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Under a settlement approved Monday by the City Council, city firefighters will split more than $1.2 million as compensation for the city's decision to cut staffing levels over the past five years.

The agreement, approved 4-1, ends a fight between the city and the firefighters' union and, according to the fire chief, will provide safer working conditions at the city's five engine and two ladder-truck companies.

Mayor Vincenzo V. Anello's administration and Local 714, Niagara Falls Uniformed Fire Fighters Association, worked on the memorandum of agreement for months before it was presented to the Council.

The city has been involved in litigation with the union for years over the staffing levels, and Fire Chief Rick Horn told the Council the city would face another lawsuit if it rejected the agreement.

Since 1996, the city has cut more than 30 firefighters but kept the same number of fire engines and trucks on the road, resulting in unsafe conditions and more workers retiring on disability, Horn said.

Under the agreement, firefighters will receive reimbursement when they retire depending on the number of months they worked for the city between Jan. 1, 2000, and next Dec. 31. Those who worked during that period but have already retired will be paid within 180 days, a cost estimated at a little more than $100,000.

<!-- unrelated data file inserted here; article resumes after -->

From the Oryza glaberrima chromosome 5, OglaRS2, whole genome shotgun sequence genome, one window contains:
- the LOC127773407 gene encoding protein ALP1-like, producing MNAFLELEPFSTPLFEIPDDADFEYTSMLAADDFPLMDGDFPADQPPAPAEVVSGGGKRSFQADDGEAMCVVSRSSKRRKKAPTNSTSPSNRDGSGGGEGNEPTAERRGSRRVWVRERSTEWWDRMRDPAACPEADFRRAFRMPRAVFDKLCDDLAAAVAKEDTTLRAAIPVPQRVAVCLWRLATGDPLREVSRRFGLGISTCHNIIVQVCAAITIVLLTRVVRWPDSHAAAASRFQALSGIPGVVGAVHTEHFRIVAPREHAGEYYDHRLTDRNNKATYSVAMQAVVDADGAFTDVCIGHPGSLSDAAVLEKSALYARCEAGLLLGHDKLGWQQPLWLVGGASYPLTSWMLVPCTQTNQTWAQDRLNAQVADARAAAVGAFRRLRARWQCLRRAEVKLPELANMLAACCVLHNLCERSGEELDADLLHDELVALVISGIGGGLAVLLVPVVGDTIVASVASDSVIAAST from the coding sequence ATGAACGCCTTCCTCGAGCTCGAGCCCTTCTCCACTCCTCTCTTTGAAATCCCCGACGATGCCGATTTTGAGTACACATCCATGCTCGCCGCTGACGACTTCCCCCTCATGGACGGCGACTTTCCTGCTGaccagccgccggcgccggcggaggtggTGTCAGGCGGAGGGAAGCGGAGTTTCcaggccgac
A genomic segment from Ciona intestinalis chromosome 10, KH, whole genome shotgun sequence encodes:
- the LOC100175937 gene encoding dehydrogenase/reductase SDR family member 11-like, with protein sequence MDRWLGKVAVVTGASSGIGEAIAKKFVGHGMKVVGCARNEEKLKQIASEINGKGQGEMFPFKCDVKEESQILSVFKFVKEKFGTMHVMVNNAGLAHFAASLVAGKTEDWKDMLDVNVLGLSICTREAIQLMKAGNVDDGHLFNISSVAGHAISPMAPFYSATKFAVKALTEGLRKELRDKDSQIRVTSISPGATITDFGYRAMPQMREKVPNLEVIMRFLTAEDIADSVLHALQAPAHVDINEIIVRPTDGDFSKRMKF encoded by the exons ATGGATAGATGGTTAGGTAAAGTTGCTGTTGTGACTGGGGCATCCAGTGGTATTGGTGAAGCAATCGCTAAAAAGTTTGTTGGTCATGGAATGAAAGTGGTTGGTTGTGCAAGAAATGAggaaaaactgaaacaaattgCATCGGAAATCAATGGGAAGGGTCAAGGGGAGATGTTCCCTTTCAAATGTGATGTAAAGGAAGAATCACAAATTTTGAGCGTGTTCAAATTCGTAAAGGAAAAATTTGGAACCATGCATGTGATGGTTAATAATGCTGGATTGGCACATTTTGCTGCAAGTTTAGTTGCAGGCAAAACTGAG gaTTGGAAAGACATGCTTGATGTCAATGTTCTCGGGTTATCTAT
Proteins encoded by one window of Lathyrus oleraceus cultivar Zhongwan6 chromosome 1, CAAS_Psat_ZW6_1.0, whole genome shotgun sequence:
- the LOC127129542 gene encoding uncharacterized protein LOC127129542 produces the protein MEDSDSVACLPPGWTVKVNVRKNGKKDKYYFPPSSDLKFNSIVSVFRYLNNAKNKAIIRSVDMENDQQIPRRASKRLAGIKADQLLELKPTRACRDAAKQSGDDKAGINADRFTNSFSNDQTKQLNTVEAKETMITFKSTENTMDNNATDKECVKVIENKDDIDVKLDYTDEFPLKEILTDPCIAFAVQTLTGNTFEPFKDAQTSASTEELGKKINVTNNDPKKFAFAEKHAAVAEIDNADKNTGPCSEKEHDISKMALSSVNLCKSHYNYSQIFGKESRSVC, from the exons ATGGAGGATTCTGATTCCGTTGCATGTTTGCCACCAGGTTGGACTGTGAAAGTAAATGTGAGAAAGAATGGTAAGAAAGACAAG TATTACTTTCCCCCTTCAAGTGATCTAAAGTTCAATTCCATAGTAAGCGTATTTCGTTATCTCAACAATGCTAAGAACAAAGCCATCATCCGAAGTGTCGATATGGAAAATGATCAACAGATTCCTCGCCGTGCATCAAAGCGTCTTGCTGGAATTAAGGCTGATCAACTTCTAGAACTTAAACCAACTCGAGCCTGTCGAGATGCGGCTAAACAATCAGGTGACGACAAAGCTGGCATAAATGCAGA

Firefighters who worked during the whole five years will receive a 38 percent increase in salary in their last year of service, while those with less time will receive about $274 for each month they were employed during that period.

Councilman Lewis "Babe" Rotella, whose motion to table the issue was defeated, voted against the agreement, saying he wanted more time to examine the reimbursements, which he considered too high.

Councilwoman Candra Thomason said she didn't want to risk another lawsuit.

"We don't have the money, but there was an impact there. We have to work smart from now on with the unions," she said.

Currently, staffing is not high enough per engine or truck, Horn said. "That's proven by injury rates, disability retirements and compensation costs."

To avert future staffing level shortages, the agreement calls for a minimum of four Fire Department members to be on duty for every engine company and three for every ladder-truck company, to be achieved incrementally by Jan. 1, 2007.

While the city faces penalties if it violates those staffing levels, Anello pointed out that the city can take engines or ladder-trucks that cannot be fully staffed off the road as long as the ones that are operating have enough Fire Department members.

"This is a symbol of better days ahead for firefighters and taxpayers," he said.


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